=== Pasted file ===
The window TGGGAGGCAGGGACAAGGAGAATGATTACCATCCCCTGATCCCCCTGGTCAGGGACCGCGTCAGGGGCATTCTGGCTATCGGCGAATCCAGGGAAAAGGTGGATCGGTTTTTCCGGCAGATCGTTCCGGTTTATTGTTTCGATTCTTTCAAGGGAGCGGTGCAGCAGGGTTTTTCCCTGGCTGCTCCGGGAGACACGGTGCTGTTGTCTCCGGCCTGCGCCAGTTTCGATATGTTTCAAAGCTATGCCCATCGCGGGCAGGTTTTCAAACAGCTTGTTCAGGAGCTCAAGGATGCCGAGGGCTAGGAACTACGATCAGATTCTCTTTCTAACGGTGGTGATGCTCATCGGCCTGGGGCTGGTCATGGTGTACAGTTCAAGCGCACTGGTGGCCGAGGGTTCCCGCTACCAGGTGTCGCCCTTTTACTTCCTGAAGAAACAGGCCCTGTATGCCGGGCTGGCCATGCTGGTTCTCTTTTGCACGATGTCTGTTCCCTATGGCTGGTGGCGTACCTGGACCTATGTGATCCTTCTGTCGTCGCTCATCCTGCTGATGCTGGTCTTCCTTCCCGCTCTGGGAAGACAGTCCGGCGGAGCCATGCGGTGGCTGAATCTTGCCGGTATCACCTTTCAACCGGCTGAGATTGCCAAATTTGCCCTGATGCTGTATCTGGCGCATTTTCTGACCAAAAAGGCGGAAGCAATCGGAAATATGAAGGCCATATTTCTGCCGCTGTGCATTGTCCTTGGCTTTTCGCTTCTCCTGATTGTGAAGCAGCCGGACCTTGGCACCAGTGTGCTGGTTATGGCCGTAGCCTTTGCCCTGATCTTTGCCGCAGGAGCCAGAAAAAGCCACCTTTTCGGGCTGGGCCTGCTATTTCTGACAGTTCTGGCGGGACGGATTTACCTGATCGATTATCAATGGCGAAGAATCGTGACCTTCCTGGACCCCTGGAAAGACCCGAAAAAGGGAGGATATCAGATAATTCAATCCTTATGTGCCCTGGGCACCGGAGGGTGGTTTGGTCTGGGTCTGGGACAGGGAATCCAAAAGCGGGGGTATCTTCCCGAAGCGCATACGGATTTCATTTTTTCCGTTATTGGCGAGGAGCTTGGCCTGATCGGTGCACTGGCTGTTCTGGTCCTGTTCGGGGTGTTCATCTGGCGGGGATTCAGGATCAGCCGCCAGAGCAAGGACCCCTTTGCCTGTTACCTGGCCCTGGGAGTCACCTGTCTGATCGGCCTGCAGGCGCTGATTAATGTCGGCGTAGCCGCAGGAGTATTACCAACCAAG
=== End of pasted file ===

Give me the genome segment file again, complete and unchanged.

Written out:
The window TGGGAGGCAGGGACAAGGAGAATGATTACCATCCCCTGATCCCCCTGGTCAGGGACCGCGTCAGGGGCATTCTGGCTATCGGCGAATCCAGGGAAAAGGTGGATCGGTTTTTCCGGCAGATCGTTCCGGTTTATTGTTTCGATTCTTTCAAGGGAGCGGTGCAGCAGGGTTTTTCCCTGGCTGCTCCGGGAGACACGGTGCTGTTGTCTCCGGCCTGCGCCAGTTTCGATATGTTTCAAAGCTATGCCCATCGCGGGCAGGTTTTCAAACAGCTTGTTCAGGAGCTCAAGGATGCCGAGGGCTAGGAACTACGATCAGATTCTCTTTCTAACGGTGGTGATGCTCATCGGCCTGGGGCTGGTCATGGTGTACAGTTCAAGCGCACTGGTGGCCGAGGGTTCCCGCTACCAGGTGTCGCCCTTTTACTTCCTGAAGAAACAGGCCCTGTATGCCGGGCTGGCCATGCTGGTTCTCTTTTGCACGATGTCTGTTCCCTATGGCTGGTGGCGTACCTGGACCTATGTGATCCTTCTGTCGTCGCTCATCCTGCTGATGCTGGTCTTCCTTCCCGCTCTGGGAAGACAGTCCGGCGGAGCCATGCGGTGGCTGAATCTTGCCGGTATCACCTTTCAACCGGCTGAGATTGCCAAATTTGCCCTGATGCTGTATCTGGCGCATTTTCTGACCAAAAAGGCGGAAGCAATCGGAAATATGAAGGCCATATTTCTGCCGCTGTGCATTGTCCTTGGCTTTTCGCTTCTCCTGATTGTGAAGCAGCCGGACCTTGGCACCAGTGTGCTGGTTATGGCCGTAGCCTTTGCCCTGATCTTTGCCGCAGGAGCCAGAAAAAGCCACCTTTTCGGGCTGGGCCTGCTATTTCTGACAGTTCTGGCGGGACGGATTTACCTGATCGATTATCAATGGCGAAGAATCGTGACCTTCCTGGACCCCTGGAAAGACCCGAAAAAGGGAGGATATCAGATAATTCAATCCTTATGTGCCCTGGGCACCGGAGGGTGGTTTGGTCTGGGTCTGGGACAGGGAATCCAAAAGCGGGGGTATCTTCCCGAAGCGCATACGGATTTCATTTTTTCCGTTATTGGCGAGGAGCTTGGCCTGATCGGTGCACTGGCTGTTCTGGTCCTGTTCGGGGTGTTCATCTGGCGGGGATTCAGGATCAGCCGCCAGAGCAAGGACCCCTTTGCCTGTTACCTGGCCCTGGGAGTCACCTGTCTGATCGGCCTGCAGGCGCTGATTAATGTCGGCGTAGCCGCAGGAGTATTACCAACCAAG